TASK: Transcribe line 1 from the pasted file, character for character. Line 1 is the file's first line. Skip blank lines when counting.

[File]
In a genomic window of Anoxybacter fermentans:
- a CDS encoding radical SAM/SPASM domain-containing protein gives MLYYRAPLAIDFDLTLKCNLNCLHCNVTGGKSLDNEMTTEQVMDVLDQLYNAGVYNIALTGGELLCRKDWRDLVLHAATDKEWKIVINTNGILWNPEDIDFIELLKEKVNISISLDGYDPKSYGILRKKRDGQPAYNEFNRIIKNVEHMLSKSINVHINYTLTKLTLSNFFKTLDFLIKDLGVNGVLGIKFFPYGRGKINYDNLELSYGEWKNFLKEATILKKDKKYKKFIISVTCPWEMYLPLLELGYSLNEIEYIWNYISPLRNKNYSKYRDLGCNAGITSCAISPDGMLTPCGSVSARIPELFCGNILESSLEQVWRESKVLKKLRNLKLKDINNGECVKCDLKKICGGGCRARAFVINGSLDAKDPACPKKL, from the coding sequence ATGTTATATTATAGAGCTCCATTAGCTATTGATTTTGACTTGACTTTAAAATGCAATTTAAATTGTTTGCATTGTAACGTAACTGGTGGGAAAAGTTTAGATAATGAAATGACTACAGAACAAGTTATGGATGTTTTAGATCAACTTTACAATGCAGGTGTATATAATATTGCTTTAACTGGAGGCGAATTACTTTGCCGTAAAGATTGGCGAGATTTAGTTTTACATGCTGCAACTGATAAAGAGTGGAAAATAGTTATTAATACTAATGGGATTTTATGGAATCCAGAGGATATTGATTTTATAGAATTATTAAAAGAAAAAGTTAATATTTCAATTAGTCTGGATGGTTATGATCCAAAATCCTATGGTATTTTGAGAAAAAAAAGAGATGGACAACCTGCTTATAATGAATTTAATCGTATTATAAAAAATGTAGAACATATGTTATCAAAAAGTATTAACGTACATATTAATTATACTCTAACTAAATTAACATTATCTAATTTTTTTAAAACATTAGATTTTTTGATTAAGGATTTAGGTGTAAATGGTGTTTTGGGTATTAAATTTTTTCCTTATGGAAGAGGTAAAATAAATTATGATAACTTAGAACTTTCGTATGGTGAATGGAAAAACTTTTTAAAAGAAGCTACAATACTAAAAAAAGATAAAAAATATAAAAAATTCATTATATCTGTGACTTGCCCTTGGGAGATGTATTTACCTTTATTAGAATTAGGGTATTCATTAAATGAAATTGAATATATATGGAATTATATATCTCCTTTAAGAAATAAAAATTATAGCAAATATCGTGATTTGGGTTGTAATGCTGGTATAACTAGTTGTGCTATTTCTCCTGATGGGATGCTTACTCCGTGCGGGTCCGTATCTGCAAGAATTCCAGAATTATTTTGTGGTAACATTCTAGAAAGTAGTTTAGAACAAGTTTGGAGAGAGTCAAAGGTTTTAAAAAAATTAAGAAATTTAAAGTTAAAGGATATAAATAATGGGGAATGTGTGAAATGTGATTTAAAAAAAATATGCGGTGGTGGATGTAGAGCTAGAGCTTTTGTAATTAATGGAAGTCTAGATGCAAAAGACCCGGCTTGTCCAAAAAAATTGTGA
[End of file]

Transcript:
In a genomic window of Anoxybacter fermentans: